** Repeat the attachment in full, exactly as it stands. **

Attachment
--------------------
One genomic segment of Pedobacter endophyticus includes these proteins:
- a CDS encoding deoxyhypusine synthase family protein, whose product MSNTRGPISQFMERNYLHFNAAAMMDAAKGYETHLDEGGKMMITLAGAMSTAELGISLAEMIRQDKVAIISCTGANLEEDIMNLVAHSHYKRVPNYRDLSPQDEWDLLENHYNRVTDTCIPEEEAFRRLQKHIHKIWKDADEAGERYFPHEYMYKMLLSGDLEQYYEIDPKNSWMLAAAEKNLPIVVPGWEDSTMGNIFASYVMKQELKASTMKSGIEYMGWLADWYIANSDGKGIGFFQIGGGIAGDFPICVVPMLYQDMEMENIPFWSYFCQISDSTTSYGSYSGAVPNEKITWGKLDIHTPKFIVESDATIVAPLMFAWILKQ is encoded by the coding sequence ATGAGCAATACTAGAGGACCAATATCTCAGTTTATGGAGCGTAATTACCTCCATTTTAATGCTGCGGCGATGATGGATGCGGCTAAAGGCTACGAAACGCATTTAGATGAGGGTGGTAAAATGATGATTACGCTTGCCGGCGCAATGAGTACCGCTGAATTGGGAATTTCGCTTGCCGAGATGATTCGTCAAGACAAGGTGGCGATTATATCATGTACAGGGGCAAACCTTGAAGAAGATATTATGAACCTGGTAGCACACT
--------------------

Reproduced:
One genomic segment of Pedobacter endophyticus includes these proteins:
- a CDS encoding deoxyhypusine synthase family protein, whose product MSNTRGPISQFMERNYLHFNAAAMMDAAKGYETHLDEGGKMMITLAGAMSTAELGISLAEMIRQDKVAIISCTGANLEEDIMNLVAHSHYKRVPNYRDLSPQDEWDLLENHYNRVTDTCIPEEEAFRRLQKHIHKIWKDADEAGERYFPHEYMYKMLLSGDLEQYYEIDPKNSWMLAAAEKNLPIVVPGWEDSTMGNIFASYVMKQELKASTMKSGIEYMGWLADWYIANSDGKGIGFFQIGGGIAGDFPICVVPMLYQDMEMENIPFWSYFCQISDSTTSYGSYSGAVPNEKITWGKLDIHTPKFIVESDATIVAPLMFAWILKQ is encoded by the coding sequence ATGAGCAATACTAGAGGACCAATATCTCAGTTTATGGAGCGTAATTACCTCCATTTTAATGCTGCGGCGATGATGGATGCGGCTAAAGGCTACGAAACGCATTTAGATGAGGGTGGTAAAATGATGATTACGCTTGCCGGCGCAATGAGTACCGCTGAATTGGGAATTTCGCTTGCCGAGATGATTCGTCAAGACAAGGTGGCGATTATATCATGTACAGGGGCAAACCTTGAAGAAGATATTATGAACCTGGTAGCACACT